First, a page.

General Exclusion Order Issued

On June 28, the U.S. International Trade Commission (USITC) issued the expected general exclusion order (GEO) protecting Canon’s patents. The GEO now prohibits the unlicensed importation into the United States of certain HP and Canon toner cartridges and components, which infringe Canon’s twisted drum gear coupling patents. The USITC has sent out a letter of instruction to inform the U.S. Customs and Border Protection (CBP) agencies.

Recycling Times Media has kept the imaging industry updated on this issue, which has been brewing since January 2012. The global aftermarket printer cartridge industry has a vested interest in the U.S. multi-billion dollar market.

Back in January, 2012, Japanese-based Canon Inc., and its two American subsidiaries Canon U.S.A., Inc. and Canon Virginia, Inc., filed complaints against 34 third-party supplies vendors with the USITC. Canon alleged those companies were infringing its patents and requested the USITC to conduct an investigation under Section 337 of the Tariff Act of 1930. The patents involved are US No. 5,903,803, and 6,128,454, commonly known as the twisted drum gear coupling patents.

According to the letter, the products named in the GEO can still be imported into the United States under bond until the order is approved following a Presidential review—which can be no longer than 60 days. The commission says “for the covered products, the amount of the bond during the period of Presidential review is 100 percent of the entered value of the subject imports.” Industry analysts predict that very few non-USA firms will have the ability to post bonds for their products and will not continue to import during the review period. The USITC’s order will remain in effect until March 26, 2016, the expiration date of the patents in question.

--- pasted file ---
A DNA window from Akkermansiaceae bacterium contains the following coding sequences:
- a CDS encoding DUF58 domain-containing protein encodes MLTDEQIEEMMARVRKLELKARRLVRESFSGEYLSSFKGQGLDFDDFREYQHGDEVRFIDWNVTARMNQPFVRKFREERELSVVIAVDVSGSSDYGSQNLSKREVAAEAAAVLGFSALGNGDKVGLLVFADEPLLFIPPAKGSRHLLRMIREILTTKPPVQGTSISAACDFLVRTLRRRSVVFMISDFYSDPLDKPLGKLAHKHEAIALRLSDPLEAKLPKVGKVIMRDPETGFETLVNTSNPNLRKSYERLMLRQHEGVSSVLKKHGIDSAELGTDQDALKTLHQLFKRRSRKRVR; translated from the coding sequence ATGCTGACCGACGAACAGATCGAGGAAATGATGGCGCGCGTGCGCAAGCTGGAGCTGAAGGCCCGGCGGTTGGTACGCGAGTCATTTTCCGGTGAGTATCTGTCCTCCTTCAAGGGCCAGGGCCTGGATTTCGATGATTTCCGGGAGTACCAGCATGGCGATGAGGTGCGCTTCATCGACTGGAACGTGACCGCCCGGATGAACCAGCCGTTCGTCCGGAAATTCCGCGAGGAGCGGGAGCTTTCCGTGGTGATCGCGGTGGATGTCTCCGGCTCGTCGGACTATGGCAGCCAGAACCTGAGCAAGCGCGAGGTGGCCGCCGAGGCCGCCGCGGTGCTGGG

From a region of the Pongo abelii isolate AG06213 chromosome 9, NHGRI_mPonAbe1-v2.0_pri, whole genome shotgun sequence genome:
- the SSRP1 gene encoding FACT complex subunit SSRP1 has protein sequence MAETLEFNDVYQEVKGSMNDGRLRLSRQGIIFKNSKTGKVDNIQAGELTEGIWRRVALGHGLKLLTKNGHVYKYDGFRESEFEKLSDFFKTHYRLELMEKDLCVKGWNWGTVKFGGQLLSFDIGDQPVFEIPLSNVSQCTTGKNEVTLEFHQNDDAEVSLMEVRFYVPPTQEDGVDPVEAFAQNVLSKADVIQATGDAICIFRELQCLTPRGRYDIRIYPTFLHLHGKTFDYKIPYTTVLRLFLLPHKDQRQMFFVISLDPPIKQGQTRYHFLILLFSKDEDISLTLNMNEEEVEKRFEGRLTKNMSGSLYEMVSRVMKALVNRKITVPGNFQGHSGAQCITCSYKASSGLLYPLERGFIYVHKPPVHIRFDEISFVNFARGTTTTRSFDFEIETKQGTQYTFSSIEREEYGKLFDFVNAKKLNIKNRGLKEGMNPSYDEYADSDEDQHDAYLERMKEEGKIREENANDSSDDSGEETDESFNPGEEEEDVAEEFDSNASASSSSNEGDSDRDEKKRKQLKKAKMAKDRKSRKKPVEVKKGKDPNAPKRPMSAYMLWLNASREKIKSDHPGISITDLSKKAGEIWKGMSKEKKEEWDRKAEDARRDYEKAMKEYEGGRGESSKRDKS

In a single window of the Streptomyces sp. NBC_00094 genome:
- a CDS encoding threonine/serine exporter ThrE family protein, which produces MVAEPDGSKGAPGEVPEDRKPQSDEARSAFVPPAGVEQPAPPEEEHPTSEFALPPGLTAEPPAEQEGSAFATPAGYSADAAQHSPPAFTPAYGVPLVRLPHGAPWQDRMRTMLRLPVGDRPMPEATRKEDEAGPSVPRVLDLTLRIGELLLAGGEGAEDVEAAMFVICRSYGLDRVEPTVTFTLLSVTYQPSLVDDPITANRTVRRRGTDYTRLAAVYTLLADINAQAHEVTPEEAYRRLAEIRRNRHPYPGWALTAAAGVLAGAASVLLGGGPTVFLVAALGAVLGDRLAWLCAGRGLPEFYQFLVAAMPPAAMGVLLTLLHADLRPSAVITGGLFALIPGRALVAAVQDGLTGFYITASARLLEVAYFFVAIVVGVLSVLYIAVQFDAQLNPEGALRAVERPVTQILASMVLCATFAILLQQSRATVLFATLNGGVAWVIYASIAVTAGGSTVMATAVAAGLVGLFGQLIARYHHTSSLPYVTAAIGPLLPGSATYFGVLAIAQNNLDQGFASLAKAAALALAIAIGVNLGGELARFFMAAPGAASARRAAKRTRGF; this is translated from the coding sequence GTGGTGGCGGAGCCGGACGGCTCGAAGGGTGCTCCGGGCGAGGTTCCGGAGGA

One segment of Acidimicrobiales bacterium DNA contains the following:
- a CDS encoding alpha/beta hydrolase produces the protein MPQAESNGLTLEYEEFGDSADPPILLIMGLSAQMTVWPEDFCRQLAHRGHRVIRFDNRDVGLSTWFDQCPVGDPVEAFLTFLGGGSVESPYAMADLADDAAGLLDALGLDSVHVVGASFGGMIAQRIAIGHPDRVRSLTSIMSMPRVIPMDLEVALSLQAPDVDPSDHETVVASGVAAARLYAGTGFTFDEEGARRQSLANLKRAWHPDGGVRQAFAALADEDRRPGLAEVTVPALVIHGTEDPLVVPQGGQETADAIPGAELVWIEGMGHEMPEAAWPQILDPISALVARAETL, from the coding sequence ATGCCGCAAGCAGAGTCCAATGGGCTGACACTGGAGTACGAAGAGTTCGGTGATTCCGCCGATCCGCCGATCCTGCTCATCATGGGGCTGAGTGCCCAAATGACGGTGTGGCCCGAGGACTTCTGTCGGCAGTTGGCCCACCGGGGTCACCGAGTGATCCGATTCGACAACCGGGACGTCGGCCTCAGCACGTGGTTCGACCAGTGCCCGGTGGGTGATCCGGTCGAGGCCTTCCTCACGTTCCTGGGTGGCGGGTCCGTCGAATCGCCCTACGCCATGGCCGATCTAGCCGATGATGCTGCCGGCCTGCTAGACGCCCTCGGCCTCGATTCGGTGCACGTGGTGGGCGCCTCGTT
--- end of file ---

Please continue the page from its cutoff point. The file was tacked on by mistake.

Actionable Intelligence reports, “In the short term, we do not expect significant shortages of non-OEM Canon and HP toner cartridges. Offshore third-party supplies vendors have had months to prepare for the GEO, and we understand that many U.S. warehouses are now stuffed to capacity with cartridges that might not have made it past the watchful eyes of U.S. Customs officers after a GEO was issued”.

Some aftermarket manufacturers have used Recycling Times Media to inform the market they have had “patent safe” solutions to the Canon twisted drum gear coupling long before the GEO was released last week. Static Control, a giant manufacturer and supplier of printer cartridge components, released a video featuring founder and CEO Ed Swartz just weeks after Canon filed its 2012 complaint saying they filed patents on their own gear designs back in 2007 and 2011. Print-Rite and Ninestar both sent out press releases last week to reassure their customers they can legally “supply products continuously to the United States market”.

Others have told Recycling Times Media they predict the larger U.S.-based remanufacturers, such as Clover Technologies and Micro Solutions Enterprises (MSE), will increase their production capacities to fill the void left by banned foreign products. It’s also possible that more overseas companies will begin manufacturing in the United States to avoid problems in the future with customs.

Recycling Times is well positioned to continue delivering updates, views and reports on this issue through its various media channels:  website, inTouch TV news, Facebook, Twitter, and LinkedIn.

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